When your purpose is people

The Purpose Team

26 November 2015

There exists certain marketing-speak that sends alarm bells ringing. Not because these promises of transparency or empowerment or money-saving aren’t genuine, but because we’ve grown cynical with big companies who monopolise their markets and are driven by profits and bugger all else. When you dig further into what renewable energy company Powershop is about, the overarching theme is humans, and its purpose is to help you get a solid grip on how you’re using energy and how you might use less of it.

Ben Burge (pictured) is quite the character. In researching Powershop, we came across numerous television interviews he’s given, and soon learnt he is not your average suit-clad CEO. Instead, Ben wears a huge grin (likely due to Powershop’s recent win of being named the country’s greenest power retailer by Greenpeace), and he’s quick to call the topic of electricity heinously boring. He says, “Up until recently, the model for electricity was, you’d use power during a three-month period, during which time you’d get zero communication from your retailer. Then the first message you receive says, ‘Hey, please pay a thousand bucks,’ with no basis on which to determine whether the bill is accurate, let alone how it compares to your consumption.”

Thus, Powershop started with a simple idea: Tell people exactly how much electricity they’re using before they are asked to pay for it. “Give them an opportunity to plan, budget and change their behaviour,” he says. “It’s in our interest to do this, because customers want to conserve energy whether we help them or not. It’s better for us to actively assist them do that. If they have a good experience, they’re more likely to tell their friends, and referrals are the best way to gain customers.”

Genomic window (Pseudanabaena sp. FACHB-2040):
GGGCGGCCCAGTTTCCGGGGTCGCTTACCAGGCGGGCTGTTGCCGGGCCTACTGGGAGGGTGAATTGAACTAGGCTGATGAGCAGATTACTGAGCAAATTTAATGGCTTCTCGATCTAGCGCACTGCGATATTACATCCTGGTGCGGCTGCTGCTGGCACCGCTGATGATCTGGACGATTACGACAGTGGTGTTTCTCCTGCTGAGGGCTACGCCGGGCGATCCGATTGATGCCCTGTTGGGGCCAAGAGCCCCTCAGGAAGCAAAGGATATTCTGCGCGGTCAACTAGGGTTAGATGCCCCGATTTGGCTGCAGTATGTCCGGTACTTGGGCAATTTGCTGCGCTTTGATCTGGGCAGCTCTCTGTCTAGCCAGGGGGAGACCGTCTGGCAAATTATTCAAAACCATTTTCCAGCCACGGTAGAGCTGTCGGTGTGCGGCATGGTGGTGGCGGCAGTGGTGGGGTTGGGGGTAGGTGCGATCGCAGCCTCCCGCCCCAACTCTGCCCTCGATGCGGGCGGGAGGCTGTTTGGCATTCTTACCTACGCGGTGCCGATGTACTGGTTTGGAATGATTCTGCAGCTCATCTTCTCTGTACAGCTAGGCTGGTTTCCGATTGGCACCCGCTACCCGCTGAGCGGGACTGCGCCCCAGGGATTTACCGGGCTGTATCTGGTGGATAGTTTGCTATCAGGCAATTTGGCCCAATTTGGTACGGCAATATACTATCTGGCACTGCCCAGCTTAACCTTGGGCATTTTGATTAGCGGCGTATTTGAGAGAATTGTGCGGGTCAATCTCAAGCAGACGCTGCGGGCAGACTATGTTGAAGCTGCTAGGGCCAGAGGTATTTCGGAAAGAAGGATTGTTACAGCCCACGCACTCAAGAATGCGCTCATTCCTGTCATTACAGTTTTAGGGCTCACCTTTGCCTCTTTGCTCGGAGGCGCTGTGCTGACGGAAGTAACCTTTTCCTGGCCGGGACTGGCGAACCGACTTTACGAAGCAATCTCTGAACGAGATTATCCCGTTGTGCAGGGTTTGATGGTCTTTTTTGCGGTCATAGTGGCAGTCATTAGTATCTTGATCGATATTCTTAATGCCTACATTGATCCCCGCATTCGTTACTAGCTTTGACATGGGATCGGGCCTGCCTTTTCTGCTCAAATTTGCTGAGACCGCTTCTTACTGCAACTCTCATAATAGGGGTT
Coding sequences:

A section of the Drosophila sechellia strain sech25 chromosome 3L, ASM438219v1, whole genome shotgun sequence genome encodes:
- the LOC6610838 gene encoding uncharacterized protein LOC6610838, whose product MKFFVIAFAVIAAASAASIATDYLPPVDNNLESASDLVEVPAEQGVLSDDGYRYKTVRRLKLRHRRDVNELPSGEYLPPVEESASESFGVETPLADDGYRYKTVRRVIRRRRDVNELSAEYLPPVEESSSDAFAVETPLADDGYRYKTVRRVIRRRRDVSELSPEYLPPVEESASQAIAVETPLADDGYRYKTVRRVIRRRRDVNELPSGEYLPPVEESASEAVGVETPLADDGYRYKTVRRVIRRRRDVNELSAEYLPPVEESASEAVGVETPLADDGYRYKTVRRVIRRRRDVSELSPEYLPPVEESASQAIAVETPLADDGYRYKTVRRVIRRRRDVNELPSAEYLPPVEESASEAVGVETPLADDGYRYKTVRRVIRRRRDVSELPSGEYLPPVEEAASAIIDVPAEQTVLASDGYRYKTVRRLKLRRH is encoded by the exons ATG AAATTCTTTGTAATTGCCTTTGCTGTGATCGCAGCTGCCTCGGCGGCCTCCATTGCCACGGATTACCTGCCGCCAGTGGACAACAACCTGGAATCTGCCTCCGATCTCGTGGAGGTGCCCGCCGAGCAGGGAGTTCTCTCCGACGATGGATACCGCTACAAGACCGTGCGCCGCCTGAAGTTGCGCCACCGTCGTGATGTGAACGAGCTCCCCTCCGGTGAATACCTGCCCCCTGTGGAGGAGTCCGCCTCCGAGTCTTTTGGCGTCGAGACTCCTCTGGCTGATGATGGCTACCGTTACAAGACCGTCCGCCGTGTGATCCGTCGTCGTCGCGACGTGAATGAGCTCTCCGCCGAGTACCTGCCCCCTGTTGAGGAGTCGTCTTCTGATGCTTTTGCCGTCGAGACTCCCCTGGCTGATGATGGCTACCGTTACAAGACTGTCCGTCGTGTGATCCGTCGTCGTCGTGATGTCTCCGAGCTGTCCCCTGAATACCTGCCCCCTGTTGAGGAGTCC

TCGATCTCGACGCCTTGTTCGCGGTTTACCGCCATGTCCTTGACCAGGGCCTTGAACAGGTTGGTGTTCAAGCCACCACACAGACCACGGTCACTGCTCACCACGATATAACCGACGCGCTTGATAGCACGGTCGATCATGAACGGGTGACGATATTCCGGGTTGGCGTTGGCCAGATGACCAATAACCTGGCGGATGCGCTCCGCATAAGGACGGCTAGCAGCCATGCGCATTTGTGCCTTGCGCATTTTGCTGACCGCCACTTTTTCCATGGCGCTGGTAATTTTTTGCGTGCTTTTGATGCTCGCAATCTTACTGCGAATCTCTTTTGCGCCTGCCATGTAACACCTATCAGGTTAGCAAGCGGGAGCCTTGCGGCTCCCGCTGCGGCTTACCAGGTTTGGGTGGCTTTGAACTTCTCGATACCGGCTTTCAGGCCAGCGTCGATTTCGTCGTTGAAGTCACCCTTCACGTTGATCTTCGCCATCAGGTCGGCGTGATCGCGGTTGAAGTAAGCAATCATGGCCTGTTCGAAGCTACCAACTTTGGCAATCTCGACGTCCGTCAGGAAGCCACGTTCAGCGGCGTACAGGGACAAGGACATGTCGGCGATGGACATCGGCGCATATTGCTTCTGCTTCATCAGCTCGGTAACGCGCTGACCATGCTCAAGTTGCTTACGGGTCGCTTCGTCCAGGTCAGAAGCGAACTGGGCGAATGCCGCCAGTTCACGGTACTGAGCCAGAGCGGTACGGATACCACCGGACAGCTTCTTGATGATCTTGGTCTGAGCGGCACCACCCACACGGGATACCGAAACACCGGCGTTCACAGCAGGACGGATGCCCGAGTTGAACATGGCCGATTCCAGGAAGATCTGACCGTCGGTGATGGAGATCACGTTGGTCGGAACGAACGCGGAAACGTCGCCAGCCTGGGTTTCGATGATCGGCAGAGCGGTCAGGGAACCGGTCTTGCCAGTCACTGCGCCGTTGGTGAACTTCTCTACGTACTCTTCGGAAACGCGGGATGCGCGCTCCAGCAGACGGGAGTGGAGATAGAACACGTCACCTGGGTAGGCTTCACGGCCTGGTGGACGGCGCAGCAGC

With more than 60,000 sign-ups now in Australia, customer advocacy and word-of-mouth continues to be the company’s most important channel. “In an industry devoid of trust, a personal recommendation based on direct experience is the best way of ensuring that prospective customer has a good understanding of what we stand for,” explains Ben.

“Powershop centres on this idea of putting the customer in a position where they can make really good choices that impact their household budget and the planet,” says Ben Burge.

These core values centre on attracting the right staff, trusting them to make good decisions, and also giving them the resources to make things happen. “More and more, we’re finding that great people don’t just turn up for a paycheck; they prioritise working for an organisation of which they can be proud,” says Ben. Rather than an unchanging list of “things we stand for”, the core values are described by Ben as a “living concept”, comprised of ideas that will continue to evolve as the team grows and interacts with each other and with customers.

“If you want to know how a power company is going to treat you, go on Facebook and read what users are saying. Consult independent comparison studies like the Greenpeace Green Electricity Guide,” suggests Ben. Do so and you’ll find Powershop atop the list for its ownership of only renewable assets, an emissions intensity of zero, and various environmentally sound choices. The company is owned by Meridian Energy, which presently owns two wind farms in Australia that generate more energy than Powershop currently sells to customers.

We ask if it’s the usage tracker (via web or mobile app) that is the company’s point of difference. “There are other technologies out there that do what we do. We’ve never emphasised the technology being the primary differentiator,” he asserts. “The thing that drives everyone in this business is that we’re all customers as well as employees. Our team is focused on how the customer feels, often imagining that their brother or their mum is on the other end of the phone. Putting ourselves in their shoes, sitting around their kitchen table, reminds us that it’s a human experience first and foremost.”


Ben Burge, Powershop CEO, is a speaker at Purpose, running 7 & 8 December.


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